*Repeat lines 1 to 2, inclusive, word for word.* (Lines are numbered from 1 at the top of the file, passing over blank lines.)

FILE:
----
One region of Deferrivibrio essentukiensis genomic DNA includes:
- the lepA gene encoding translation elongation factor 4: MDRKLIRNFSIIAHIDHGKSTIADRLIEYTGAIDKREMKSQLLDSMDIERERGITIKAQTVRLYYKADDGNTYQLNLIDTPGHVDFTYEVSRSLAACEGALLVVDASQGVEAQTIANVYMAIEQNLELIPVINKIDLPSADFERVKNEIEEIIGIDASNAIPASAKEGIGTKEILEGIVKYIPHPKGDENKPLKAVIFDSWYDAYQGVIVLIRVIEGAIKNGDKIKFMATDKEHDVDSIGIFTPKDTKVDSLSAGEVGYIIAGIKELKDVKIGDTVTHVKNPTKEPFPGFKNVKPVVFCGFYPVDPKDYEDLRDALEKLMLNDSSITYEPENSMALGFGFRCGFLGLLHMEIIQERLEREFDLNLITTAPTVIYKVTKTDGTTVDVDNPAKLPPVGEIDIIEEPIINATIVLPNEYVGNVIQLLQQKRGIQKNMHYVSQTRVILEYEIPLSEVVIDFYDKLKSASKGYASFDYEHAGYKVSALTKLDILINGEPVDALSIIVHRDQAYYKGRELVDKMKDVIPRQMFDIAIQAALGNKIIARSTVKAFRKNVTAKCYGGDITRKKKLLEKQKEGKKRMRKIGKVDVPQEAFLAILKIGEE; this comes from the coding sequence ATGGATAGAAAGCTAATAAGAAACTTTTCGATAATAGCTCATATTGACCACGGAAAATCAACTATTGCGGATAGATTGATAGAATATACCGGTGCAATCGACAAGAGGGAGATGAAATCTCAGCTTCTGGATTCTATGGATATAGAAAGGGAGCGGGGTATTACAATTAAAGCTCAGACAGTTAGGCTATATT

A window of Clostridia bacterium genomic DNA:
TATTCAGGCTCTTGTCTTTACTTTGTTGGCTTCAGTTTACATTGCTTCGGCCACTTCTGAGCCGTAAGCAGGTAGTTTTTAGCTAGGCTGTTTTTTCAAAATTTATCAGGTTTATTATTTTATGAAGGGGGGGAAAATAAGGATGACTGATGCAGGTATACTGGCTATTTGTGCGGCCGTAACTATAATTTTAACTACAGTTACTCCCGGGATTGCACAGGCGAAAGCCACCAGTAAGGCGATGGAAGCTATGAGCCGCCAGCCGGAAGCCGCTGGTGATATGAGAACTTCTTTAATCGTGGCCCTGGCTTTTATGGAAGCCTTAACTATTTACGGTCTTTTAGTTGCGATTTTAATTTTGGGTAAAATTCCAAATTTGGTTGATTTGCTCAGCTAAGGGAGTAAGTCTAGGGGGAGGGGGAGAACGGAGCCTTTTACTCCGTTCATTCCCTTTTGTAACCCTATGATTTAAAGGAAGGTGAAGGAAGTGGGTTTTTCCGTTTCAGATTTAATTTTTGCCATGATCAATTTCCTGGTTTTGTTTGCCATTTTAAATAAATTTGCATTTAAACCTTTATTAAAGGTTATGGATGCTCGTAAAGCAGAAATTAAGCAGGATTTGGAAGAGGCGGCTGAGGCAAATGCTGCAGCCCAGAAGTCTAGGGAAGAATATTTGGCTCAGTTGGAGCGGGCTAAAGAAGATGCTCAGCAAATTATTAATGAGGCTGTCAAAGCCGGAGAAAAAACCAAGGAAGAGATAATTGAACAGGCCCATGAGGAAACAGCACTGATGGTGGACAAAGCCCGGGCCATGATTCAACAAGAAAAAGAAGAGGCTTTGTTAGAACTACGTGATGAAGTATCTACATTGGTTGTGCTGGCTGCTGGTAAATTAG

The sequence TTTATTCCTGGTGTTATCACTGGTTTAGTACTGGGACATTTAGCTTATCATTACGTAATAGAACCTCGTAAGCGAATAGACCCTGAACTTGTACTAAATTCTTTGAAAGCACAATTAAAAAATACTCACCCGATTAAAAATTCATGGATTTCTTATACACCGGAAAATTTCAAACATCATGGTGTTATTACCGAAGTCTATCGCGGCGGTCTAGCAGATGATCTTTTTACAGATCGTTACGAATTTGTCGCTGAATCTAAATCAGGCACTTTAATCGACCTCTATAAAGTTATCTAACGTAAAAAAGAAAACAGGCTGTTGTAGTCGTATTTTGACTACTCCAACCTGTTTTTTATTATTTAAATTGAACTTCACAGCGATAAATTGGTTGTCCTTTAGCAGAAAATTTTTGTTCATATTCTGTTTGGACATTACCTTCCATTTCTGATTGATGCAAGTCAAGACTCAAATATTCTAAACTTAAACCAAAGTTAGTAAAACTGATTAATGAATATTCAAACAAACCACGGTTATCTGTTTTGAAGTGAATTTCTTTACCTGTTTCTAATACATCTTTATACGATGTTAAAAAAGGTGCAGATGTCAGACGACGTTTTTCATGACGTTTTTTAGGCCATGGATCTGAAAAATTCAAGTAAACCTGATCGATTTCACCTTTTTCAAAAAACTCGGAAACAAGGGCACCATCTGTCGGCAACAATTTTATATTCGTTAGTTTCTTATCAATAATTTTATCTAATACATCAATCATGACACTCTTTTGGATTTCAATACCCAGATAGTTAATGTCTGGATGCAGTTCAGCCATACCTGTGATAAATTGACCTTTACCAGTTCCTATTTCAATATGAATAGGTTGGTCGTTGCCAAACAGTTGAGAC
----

One region of Deferrivibrio essentukiensis genomic DNA includes:
- the lepA gene encoding translation elongation factor 4: MDRKLIRNFSIIAHIDHGKSTIADRLIEYTGAIDKREMKSQLLDSMDIERERGITIKAQTVRLYYKADDGNTYQLNLIDTPGHVDFTYEVSRSLAACEGALLVVDASQGVEAQTIANVYMAIEQNLELIPVINKIDLPSADFERVKNEIEEIIGIDASNAIPASAKEGIGTKEILEGIVKYIPHPKGDENKPLKAVIFDSWYDAYQGVIVLIRVIEGAIKNGDKIKFMATDKEHDVDSIGIFTPKDTKVDSLSAGEVGYIIAGIKELKDVKIGDTVTHVKNPTKEPFPGFKNVKPVVFCGFYPVDPKDYEDLRDALEKLMLNDSSITYEPENSMALGFGFRCGFLGLLHMEIIQERLEREFDLNLITTAPTVIYKVTKTDGTTVDVDNPAKLPPVGEIDIIEEPIINATIVLPNEYVGNVIQLLQQKRGIQKNMHYVSQTRVILEYEIPLSEVVIDFYDKLKSASKGYASFDYEHAGYKVSALTKLDILINGEPVDALSIIVHRDQAYYKGRELVDKMKDVIPRQMFDIAIQAALGNKIIARSTVKAFRKNVTAKCYGGDITRKKKLLEKQKEGKKRMRKIGKVDVPQEAFLAILKIGEE; this comes from the coding sequence ATGGATAGAAAGCTAATAAGAAACTTTTCGATAATAGCTCATATTGACCACGGAAAATCAACTATTGCGGATAGATTGATAGAATATACCGGTGCAATCGACAAGAGGGAGATGAAATCTCAGCTTCTGGATTCTATGGATATAGAAAGGGAGCGGGGTATTACAATTAAAGCTCAGACAGTTAGGCTATATT